By the way, I need some whiners blessed over here.

  14. So much to be thankful for, indeed, and I love your new tradition!

  15. Such sweet memories of your 8 year old. The holidays have been so special this year, my kids are finally “getting it.” Glad to read you had a nice time with loved ones 🙂

  16. LOL, we should all pray God Bless the Whiners!

    Happy Holidays Dear Smiths!

  17. Aww Debra, this post really touched my heart!!

  18. Such a lovely new tradition! 🙂

  19. That is a delightful tradition. I am glad that your Thanksgiving was a happy one.

  20. Love this story Deb. Takes me back many years to my single parent days with two young girls and those inadvertent but charming things that happen that become so memorable.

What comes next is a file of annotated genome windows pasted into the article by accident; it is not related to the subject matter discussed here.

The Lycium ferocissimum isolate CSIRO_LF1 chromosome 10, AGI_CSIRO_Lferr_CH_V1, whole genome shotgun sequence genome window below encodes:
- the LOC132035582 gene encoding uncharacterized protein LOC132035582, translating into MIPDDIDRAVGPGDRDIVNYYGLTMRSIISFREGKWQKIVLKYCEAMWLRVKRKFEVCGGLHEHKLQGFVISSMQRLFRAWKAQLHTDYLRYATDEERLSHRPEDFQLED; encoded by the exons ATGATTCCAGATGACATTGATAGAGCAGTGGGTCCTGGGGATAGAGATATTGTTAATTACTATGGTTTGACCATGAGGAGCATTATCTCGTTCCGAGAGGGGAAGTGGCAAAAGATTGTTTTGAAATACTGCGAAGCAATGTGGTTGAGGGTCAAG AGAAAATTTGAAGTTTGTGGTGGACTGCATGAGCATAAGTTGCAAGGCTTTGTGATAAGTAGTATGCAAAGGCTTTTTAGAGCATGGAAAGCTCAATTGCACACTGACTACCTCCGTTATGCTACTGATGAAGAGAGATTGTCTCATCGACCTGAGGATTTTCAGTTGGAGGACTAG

We have always and still do go from person to person asking them to offer their personal thanks; for whatever it is. Family, friends, jobs all enter into those thanks but many of my memories are in thinking of some of the things my young daughters said before they grew up and you have again reminded me of those moments, so I’m thankful for YOU!

    • Barb ~ I think those kind of moments are something that only single parents can appreciate; not that ALL parents can’t appreciate the funny things kids do/say, but there’s something about experiencing parenthood alone during the holidays – it’s hard and there’s just no way of getting around that. But kids have a way of leveling the playing field – am so thankful for you as well my friend!

  21. A beautiful tradition… looks like you had a wonderful, festive day.